Sometimes all it takes to be a hero is being within reach
You know those days where there is so much on the docket and going on behind the scenes that all you feel like doing is keeping your head down and barreling through?
Well, I was having one of those days. No one else could do what needed to be done on my silent list. In between coaching sessions and teaching, I rode the subway in my own private cocoon, replying to emails and jotting edits for an article I was writing. Encroaching deadlines and the regular assortment of unexpected "delights" that surprise business owners on a daily basis were my top priorities. I had a conference coming up and I wanted to be able to participate fully, so if I could keep my head down now, I told myself, it would be well worth it.
In case it isn't already clear from my other subway stories, I am an experienced rider of the MTA. Particularly the subway lines (You might say I'm familiar with Bronx and Staten Island, conversational in Brooklyn and Queens and "fluent" in most things Manhattan).
It's easy to tell the seasoned riders in NYC. They step to the side of each subway door to let the masses exit before they rush inside. They can move about inside a train speeding down the tracks and know when that track will curve. They don't dawdle. And they know exactly where to board the train to get off nearest the exit at their destination.
On this day, the train going downtown was fairly full. The train had pulled in before I had a chance to walk far enough down the platform to where I knew I would need to be when I disembarked. I decided that instead of switching to the next car every time the train made a stop. I would walk to the other end of this car and ride it to my destination.
Only the train had other plans.
I had been writing an email (important, of course, aren't most of them?) just before and was holding my phone in one hand. I started to make my way toward the middle of the car, where a man and a woman were talking. Just a moment after I passed the support bar within reach, the train lurched. I'm not sure if it was something with the brakes or we were riding too fast to slow down in time for the next station or what, but it knocked me off balance and I started falling backwards. All I could think was "I am going down."
It was one of those slow-motion, warp-speed moments. I couldn't see anything within reach or how to fall without much impact on myself and others.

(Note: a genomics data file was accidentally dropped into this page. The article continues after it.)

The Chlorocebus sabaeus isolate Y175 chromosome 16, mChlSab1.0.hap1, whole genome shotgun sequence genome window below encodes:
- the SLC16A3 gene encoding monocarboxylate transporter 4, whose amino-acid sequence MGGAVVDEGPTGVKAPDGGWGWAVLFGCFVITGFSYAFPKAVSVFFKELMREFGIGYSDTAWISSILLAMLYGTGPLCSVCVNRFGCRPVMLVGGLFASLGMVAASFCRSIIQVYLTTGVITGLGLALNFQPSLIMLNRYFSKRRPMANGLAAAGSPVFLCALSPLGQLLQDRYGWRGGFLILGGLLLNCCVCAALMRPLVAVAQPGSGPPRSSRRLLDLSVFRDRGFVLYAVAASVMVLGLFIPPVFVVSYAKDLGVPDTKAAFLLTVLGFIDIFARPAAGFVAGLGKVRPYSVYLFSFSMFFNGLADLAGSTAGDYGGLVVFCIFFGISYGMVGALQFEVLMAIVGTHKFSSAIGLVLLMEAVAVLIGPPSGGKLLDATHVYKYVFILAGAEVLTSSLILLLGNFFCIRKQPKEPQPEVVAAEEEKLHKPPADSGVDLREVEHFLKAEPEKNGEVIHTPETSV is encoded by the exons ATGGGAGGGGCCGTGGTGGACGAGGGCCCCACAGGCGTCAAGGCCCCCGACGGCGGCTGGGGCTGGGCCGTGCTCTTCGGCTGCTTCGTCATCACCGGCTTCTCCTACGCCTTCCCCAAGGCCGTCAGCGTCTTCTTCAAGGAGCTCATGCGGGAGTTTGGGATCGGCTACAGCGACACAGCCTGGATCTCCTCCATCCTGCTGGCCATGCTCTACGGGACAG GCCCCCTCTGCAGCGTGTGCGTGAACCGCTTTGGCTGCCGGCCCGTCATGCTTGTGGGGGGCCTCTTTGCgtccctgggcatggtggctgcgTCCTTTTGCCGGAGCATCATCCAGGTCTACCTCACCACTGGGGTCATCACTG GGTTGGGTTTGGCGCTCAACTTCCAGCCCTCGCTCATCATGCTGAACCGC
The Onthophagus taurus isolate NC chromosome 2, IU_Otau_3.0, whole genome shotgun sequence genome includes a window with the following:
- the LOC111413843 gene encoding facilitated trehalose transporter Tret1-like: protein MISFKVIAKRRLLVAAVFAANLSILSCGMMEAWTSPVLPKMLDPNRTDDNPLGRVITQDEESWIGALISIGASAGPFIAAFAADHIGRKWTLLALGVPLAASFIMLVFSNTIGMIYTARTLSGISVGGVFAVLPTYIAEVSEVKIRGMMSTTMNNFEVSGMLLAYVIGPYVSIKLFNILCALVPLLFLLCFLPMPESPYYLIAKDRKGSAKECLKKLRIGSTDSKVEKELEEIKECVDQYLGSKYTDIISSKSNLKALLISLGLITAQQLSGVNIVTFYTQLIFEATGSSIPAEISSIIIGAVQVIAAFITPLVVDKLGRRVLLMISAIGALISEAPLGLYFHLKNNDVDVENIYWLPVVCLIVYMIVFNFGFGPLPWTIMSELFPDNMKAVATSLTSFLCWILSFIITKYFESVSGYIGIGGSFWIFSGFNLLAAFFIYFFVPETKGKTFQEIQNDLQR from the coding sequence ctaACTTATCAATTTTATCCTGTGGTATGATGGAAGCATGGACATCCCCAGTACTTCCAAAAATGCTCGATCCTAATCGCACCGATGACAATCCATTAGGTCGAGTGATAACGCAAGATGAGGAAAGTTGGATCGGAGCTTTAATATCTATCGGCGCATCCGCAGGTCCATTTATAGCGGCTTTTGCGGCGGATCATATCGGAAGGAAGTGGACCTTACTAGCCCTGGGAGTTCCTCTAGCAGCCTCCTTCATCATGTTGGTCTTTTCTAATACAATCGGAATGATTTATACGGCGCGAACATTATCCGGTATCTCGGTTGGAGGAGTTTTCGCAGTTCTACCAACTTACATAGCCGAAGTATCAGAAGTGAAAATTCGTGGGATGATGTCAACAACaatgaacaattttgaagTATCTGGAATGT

And then I saw an arm.
I don't know if he offered it. It was the man in the conversation. In a flash, his arm appeared, and it seemed deliberate. I'll never know for sure, but if he didn't offer it and I just grabbed, his response was even more impressive.
Have you ever applied counterweight to someone who is leaning away from you? Impromptu? This man was on average height and slender build. He was preoccupied in a conversation and suddenly we were dancing a Martha Graham pas de deux in the subway car. He supported my weight and held it steady as I pulled myself out of a surprisingly almost-graceful backward hinge (think of the position you are in when you are being "dipped" only no one is holding you up). All our onlookers, who had been busy in their own cocoons, found themselves in the middle of Flash mob of two. Even the guy with the earbuds immersed in whatever was playing who was standing next to the couple looked up.
What do you say when someone prevents you from cracking your head open or tumbling into an embarrassing position on public transit?
"I'm so sorry. I'm so sorry."
I said it the moment we locked arms, before I was even upright.
"That's all right."
And that was that. He went back to his conversation and I went on being grateful.
If he had been wearing earbuds like the guy standing next to him, I don't think his reflexes would have been fast enough to rescue me. Or it might have resulted in a two-passenger pile up.
All I can say is whether he meant to offer his arm or not, once it was taken, he was "All-in" and he made a huge difference. He gave me a new ending to that scary, vulnerable moment and a new beginning to the rest of my day. Thanks to him, I'm going to make more of an effort on my "cocoon" days to keep an eye out for people who need an arm.